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Objectives-: Patients with obesity and diabetes mellitus have increased risk of cardiovascular disease. A major cause is an atherogenic dyslipidemia related primarily to elevated plasma concentrations of triglyceride-rich lipoproteins. The aim of this study was to clarify determinants of plasma triglyceride concentration. We focused on factors that predict the kinetics of very-low density lipoprotein 1 (VLDL1) triglycerides.

Approach and Results-: A multicenter study using dual stable isotopes (deuterated leucine and glycerol) and multicompartmental modeling was performed to elucidate the kinetics of triglycerides and apoB in VLDL1 in 46 subjects with abdominal obesity and additional cardiometabolic risk factors. Results showed that plasma triglyceride concentrations were dependent on both the secretion rate (r=0.44, P<0.01; r=0.45, P<0.01) and fractional catabolism (r=0.49, P<0.001; r=0.55, P<0.001) of VLDL1-triglycerides and VLDL1-apoB. Liver fat mass was independently and directly associated with secretion rates of VLDL1-triglycerides (r=0.56, P<0.001) and VLDL1-apoB (r=0.53, P<0.001). Plasma apoC-III concentration was independently and inversely associated with the fractional catabolisms of VLDL1-triglycerides (r=0.48, P<0.001) and VLDL1-apoB (r=0.51, P<0.001).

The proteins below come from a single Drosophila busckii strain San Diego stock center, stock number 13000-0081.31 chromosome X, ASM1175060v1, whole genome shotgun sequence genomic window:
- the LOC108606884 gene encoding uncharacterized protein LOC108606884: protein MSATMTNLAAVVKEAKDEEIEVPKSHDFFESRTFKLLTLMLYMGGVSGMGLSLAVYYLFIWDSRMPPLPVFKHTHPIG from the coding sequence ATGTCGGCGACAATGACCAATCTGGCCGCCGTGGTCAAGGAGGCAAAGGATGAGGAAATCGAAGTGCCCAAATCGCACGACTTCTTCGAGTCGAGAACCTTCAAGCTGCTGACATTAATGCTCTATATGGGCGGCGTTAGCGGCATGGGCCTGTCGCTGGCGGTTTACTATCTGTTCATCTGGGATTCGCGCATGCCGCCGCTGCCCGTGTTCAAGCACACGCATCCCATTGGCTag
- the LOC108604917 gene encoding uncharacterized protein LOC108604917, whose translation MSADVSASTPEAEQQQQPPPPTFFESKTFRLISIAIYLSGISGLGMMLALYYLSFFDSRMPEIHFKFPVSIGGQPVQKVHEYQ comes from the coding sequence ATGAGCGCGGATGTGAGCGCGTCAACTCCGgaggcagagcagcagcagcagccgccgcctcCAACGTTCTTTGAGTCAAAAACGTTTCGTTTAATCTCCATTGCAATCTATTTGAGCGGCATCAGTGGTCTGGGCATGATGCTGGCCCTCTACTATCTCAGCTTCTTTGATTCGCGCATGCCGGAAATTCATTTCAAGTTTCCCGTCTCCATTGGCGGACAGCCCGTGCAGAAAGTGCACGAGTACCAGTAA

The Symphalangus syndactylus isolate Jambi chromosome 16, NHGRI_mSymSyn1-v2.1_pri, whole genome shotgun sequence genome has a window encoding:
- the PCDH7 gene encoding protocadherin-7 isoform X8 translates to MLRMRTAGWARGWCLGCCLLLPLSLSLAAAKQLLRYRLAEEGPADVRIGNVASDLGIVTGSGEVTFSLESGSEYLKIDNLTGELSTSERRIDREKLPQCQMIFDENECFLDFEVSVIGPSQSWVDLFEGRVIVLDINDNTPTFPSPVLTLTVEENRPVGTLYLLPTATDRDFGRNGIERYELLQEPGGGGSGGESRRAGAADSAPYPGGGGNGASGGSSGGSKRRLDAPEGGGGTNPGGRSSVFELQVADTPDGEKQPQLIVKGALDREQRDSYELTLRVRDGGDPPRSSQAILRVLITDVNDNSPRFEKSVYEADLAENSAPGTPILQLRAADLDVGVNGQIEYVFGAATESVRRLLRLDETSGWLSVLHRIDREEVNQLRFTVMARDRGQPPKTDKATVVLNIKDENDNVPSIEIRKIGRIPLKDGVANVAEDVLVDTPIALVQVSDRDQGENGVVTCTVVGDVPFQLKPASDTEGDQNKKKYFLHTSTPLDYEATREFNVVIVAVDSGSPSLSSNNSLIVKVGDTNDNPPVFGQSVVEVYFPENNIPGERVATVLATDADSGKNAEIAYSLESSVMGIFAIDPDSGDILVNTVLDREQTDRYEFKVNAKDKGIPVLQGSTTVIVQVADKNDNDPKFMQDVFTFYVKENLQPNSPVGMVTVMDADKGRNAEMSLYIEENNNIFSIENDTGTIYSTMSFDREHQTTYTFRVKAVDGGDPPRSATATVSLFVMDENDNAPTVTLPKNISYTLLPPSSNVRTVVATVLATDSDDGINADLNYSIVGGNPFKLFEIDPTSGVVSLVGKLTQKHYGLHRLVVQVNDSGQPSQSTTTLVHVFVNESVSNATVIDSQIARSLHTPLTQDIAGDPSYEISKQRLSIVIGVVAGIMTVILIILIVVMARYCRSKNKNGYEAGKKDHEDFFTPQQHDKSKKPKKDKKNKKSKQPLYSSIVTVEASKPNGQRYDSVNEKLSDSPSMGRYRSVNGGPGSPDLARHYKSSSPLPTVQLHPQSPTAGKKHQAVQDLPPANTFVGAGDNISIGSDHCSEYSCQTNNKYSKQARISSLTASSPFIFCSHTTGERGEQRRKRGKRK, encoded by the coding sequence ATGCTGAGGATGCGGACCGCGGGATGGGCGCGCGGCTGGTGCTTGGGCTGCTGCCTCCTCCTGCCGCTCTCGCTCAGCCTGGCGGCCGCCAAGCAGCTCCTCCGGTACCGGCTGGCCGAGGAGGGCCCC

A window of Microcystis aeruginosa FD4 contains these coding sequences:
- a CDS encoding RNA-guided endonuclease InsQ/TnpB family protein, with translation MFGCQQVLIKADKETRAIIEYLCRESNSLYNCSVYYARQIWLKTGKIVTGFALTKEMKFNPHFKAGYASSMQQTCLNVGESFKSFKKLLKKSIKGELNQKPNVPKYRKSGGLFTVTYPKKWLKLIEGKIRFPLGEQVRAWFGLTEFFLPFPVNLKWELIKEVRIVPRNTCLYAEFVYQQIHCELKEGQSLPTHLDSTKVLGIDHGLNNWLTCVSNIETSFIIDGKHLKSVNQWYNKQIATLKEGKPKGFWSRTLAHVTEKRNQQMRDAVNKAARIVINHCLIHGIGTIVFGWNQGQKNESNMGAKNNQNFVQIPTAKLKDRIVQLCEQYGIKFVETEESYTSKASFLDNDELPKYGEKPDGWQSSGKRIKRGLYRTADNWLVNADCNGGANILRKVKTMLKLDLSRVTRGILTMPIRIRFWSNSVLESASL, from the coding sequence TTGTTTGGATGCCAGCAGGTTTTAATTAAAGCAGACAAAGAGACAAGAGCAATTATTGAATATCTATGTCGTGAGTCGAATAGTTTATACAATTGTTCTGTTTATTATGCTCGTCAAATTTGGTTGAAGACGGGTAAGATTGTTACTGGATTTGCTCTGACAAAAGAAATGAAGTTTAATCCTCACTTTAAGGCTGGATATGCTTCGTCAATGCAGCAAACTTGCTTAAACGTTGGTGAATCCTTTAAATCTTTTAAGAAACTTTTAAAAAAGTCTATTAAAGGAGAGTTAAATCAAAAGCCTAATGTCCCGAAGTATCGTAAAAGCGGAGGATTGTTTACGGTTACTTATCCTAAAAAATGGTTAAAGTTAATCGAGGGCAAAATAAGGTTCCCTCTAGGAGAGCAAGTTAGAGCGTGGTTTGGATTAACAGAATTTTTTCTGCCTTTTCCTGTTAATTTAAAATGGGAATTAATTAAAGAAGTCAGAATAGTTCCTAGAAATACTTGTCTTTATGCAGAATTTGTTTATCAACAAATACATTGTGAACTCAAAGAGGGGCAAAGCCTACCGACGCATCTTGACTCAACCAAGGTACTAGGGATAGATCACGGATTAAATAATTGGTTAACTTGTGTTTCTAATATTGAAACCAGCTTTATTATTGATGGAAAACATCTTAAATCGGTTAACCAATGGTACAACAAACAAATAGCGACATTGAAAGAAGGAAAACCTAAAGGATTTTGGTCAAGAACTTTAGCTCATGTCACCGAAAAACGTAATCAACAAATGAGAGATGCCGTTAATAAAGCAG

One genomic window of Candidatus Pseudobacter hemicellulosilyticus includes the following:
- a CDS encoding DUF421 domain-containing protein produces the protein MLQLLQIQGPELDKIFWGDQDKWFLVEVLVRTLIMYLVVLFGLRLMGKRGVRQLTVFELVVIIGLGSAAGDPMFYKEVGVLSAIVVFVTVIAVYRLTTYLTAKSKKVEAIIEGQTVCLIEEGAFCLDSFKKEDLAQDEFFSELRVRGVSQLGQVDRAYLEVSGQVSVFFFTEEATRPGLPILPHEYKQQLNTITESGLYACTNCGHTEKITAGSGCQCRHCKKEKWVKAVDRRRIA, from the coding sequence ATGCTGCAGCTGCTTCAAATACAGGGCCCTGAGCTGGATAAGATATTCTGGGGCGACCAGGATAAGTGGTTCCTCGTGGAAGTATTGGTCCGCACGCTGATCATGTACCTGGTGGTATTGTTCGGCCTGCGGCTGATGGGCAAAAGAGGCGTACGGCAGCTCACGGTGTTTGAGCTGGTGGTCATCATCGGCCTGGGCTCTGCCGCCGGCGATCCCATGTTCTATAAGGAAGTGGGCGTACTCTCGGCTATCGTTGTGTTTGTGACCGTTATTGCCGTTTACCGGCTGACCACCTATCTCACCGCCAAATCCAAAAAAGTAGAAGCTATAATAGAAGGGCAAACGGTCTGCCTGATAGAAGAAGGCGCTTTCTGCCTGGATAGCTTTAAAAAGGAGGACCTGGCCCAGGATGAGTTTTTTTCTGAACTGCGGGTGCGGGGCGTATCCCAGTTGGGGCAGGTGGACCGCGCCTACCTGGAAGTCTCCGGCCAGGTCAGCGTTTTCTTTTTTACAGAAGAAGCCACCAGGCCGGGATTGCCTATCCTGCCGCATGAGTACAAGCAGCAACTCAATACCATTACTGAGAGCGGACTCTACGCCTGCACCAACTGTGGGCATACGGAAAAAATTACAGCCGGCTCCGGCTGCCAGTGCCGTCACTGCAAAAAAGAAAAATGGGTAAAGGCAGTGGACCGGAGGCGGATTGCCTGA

Conclusions-: Plasma triglyceride concentrations in abdominal obesity are determined by the kinetics of VLDL1 subspecies, catabolism being mainly dependent on apoC-III concentration and secretion on liver fat content. Reduction in liver fat and targeting apoC-III may be an effective approach for correcting triglyceride metabolism atherogenic dyslipidemia in obesity.

(C) 2015 American Heart Association, Inc.